Ngala Private Reserve

Panoramic - Lion 1

What sets Ngala Reserve apart from other private reserves abutting the Kruger National Park is that it is actually a concession of the Kruger itself, falling within the park boundary, and lies next to an 80,000Ha wilderness area with no public access.  Of all the private reserves, this is perhaps the wildest, with few roads and more uninterrupted bushveld lying across the Timbavati floodplain, a region known for its herds of elephant and prides of lion.  Only two, co-owned, up-market camps - Ngala Safari Lodge and the more intimate Ngala Tented Camp  - are situated on this 15,000Ha concession (extremely large for a Kruger private reserve), and have sole traversing rights.  There are no perennial rivers in this part of the Kruger, but the seasonal Timbavati River cuts through Ngala, and water is generally found below the surface, making this a long-term resource for animals.  Mopane woodland in the northern part of the reserve is separated from Acacia thicket in the extreme south by a wide belt of more open savannah grasslands; the range of habitat means that birdlife is particularly varied, and keen birders are looked after well by the camps’ excellent rangers.  Unlike the main part of the Kruger, game vehicles at Ngala are allowed to go off-road for Big 5 sightings, and rangers are careful to minimise impact.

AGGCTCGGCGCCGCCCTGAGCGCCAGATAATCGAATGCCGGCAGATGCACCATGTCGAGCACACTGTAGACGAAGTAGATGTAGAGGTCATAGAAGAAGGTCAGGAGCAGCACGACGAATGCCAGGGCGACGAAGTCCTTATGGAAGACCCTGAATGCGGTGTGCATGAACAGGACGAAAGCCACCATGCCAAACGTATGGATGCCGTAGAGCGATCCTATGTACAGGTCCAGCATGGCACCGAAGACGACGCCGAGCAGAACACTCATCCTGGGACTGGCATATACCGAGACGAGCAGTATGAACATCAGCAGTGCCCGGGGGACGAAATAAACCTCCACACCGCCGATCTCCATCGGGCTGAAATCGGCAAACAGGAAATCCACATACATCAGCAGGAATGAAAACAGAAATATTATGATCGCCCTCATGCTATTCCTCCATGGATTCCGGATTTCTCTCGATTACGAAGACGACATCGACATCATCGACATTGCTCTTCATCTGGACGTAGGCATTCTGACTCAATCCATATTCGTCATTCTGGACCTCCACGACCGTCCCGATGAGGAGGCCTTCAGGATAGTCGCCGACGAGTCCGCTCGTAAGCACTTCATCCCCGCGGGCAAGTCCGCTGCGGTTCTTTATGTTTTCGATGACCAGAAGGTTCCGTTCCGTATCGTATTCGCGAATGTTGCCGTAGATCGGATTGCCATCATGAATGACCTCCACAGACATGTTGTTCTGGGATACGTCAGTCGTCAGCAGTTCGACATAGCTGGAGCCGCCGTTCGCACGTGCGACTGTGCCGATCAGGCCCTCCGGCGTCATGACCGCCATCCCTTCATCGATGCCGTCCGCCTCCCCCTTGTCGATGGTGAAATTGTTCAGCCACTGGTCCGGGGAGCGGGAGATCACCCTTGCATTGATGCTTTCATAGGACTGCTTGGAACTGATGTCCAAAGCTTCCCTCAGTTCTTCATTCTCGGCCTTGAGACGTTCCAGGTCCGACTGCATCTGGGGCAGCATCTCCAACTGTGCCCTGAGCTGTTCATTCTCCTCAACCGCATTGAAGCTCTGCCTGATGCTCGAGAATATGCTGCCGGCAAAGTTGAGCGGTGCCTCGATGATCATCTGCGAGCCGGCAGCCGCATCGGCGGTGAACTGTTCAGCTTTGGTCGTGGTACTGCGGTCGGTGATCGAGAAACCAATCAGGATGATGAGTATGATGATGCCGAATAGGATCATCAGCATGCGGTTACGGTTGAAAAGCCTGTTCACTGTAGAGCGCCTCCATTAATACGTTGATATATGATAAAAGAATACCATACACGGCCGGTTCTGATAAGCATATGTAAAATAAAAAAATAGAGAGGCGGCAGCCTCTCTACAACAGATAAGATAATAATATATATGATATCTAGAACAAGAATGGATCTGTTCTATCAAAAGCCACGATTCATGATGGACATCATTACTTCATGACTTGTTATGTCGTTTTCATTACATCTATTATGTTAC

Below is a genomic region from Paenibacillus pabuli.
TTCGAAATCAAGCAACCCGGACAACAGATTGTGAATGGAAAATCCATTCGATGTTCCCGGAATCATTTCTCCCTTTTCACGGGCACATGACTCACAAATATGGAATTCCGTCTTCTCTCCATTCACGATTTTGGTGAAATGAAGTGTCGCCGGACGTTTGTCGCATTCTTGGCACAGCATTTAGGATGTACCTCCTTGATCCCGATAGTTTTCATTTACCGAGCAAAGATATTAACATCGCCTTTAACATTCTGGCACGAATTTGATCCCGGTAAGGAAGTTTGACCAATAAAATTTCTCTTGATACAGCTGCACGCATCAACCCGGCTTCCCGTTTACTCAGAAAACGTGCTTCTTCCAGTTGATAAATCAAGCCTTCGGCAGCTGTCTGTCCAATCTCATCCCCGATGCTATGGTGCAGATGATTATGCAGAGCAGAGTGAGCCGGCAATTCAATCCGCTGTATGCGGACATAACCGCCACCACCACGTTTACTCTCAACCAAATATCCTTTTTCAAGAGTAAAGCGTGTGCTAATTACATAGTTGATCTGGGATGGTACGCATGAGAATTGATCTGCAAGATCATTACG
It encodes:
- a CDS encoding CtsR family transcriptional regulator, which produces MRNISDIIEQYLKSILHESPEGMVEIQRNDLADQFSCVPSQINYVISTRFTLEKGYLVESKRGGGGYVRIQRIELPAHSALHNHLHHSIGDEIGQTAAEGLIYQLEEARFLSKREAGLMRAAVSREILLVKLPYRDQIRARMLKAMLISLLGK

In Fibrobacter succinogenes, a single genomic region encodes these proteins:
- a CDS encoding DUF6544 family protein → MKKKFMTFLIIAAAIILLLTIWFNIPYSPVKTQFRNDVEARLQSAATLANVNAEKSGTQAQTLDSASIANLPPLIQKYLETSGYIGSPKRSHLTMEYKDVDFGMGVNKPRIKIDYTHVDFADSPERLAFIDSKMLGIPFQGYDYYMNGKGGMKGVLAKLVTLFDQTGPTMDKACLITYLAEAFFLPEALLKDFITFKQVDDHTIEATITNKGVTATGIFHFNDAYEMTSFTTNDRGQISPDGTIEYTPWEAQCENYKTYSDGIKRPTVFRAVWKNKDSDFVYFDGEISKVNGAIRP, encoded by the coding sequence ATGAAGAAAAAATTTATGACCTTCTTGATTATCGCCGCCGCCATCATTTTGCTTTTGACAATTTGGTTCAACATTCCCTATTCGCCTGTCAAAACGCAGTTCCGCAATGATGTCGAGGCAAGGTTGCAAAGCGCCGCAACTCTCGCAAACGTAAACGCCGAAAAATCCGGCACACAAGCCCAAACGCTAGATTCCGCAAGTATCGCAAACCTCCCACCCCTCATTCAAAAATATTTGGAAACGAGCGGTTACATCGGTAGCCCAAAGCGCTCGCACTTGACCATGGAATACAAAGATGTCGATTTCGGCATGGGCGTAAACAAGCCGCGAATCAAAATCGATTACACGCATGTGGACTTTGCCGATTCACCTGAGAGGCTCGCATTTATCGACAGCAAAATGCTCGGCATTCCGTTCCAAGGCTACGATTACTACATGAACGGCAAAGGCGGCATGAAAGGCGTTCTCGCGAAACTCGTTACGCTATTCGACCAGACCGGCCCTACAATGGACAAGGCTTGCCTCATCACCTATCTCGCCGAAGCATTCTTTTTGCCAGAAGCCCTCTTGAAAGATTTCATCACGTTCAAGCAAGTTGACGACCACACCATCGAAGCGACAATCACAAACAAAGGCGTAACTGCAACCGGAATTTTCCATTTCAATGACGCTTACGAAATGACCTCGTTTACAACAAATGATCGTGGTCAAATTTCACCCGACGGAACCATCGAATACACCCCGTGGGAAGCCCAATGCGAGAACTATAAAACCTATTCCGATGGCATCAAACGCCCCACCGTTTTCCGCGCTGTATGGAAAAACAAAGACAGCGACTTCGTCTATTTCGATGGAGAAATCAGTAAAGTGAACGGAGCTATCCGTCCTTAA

Walking Safaris at Ngala

Ngala Reserve is also a prime territory for walking safaris, as the territory is divided in to large blocks with very few roads (unlike many other private reserves which are criss-crossed by man-made tracks) – this means walkers can traverse swathes of un-impacted territory, and track along the seasonal Timbavati River, rarely having to cross vehicle tracks. Walking safaris at Ngala either involve sleeping in specially-erected Meru tents, or in fly camps where comfort levels are trimmed back in favour of being able to go deeper into the reserve and build flexibility into the walking programme. Walking safaris at Ngala are run under their “Specialist Safari” banner, where pretty much anything can be arranged.